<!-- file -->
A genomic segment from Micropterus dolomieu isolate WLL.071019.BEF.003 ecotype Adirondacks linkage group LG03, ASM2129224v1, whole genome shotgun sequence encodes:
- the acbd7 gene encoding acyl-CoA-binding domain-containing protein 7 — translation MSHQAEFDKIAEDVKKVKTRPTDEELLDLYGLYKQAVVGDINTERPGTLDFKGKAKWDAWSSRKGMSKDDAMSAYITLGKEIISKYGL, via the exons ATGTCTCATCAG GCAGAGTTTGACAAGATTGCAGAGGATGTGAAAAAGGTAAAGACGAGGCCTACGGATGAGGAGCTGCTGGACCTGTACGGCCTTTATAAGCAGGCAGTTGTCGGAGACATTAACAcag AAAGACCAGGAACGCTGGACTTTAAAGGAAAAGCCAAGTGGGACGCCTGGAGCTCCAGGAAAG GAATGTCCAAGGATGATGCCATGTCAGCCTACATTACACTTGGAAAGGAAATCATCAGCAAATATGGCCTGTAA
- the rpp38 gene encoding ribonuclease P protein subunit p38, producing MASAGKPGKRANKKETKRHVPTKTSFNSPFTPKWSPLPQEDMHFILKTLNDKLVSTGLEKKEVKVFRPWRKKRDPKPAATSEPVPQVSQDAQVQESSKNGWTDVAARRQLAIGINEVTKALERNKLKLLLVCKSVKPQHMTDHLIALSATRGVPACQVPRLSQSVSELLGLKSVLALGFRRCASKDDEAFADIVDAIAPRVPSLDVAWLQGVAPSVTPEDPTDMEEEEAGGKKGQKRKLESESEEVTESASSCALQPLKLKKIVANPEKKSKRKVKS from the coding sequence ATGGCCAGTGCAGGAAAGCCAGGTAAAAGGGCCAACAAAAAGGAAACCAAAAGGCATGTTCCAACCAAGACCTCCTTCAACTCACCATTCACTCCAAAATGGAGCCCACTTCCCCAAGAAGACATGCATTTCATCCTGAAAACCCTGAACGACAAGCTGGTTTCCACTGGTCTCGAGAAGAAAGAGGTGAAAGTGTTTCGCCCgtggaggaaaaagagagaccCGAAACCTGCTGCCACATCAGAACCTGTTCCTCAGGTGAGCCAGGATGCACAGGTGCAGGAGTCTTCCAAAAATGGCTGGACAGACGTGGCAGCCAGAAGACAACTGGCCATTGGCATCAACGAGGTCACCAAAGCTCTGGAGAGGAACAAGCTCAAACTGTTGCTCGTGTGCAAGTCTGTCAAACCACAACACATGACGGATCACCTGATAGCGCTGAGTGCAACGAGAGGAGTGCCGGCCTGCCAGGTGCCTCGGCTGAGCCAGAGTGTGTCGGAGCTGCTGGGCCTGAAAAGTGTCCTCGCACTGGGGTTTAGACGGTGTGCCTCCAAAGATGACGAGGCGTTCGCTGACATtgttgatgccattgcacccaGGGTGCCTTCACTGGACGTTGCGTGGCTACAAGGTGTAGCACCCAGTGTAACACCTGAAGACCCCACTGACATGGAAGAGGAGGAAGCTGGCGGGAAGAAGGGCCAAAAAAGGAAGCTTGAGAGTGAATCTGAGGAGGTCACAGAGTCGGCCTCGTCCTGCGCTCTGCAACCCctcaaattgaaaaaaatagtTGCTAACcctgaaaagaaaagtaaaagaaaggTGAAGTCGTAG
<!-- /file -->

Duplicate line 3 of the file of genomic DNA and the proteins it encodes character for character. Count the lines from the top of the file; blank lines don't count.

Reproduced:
- the rpp38 gene encoding ribonuclease P protein subunit p38, producing MASAGKPGKRANKKETKRHVPTKTSFNSPFTPKWSPLPQEDMHFILKTLNDKLVSTGLEKKEVKVFRPWRKKRDPKPAATSEPVPQVSQDAQVQESSKNGWTDVAARRQLAIGINEVTKALERNKLKLLLVCKSVKPQHMTDHLIALSATRGVPACQVPRLSQSVSELLGLKSVLALGFRRCASKDDEAFADIVDAIAPRVPSLDVAWLQGVAPSVTPEDPTDMEEEEAGGKKGQKRKLESESEEVTESASSCALQPLKLKKIVANPEKKSKRKVKS from the coding sequence ATGGCCAGTGCAGGAAAGCCAGGTAAAAGGGCCAACAAAAAGGAAACCAAAAGGCATGTTCCAACCAAGACCTCCTTCAACTCACCATTCACTCCAAAATGGAGCCCACTTCCCCAAGAAGACATGCATTTCATCCTGAAAACCCTGAACGACAAGCTGGTTTCCACTGGTCTCGAGAAGAAAGAGGTGAAAGTGTTTCGCCCgtggaggaaaaagagagaccCGAAACCTGCTGCCACATCAGAACCTGTTCCTCAGGTGAGCCAGGATGCACAGGTGCAGGAGTCTTCCAAAAATGGCTGGACAGACGTGGCAGCCAGAAGACAACTGGCCATTGGCATCAACGAGGTCACCAAAGCTCTGGAGAGGAACAAGCTCAAACTGTTGCTCGTGTGCAAGTCTGTCAAACCACAACACATGACGGATCACCTGATAGCGCTGAGTGCAACGAGAGGAGTGCCGGCCTGCCAGGTGCCTCGGCTGAGCCAGAGTGTGTCGGAGCTGCTGGGCCTGAAAAGTGTCCTCGCACTGGGGTTTAGACGGTGTGCCTCCAAAGATGACGAGGCGTTCGCTGACATtgttgatgccattgcacccaGGGTGCCTTCACTGGACGTTGCGTGGCTACAAGGTGTAGCACCCAGTGTAACACCTGAAGACCCCACTGACATGGAAGAGGAGGAAGCTGGCGGGAAGAAGGGCCAAAAAAGGAAGCTTGAGAGTGAATCTGAGGAGGTCACAGAGTCGGCCTCGTCCTGCGCTCTGCAACCCctcaaattgaaaaaaatagtTGCTAACcctgaaaagaaaagtaaaagaaaggTGAAGTCGTAG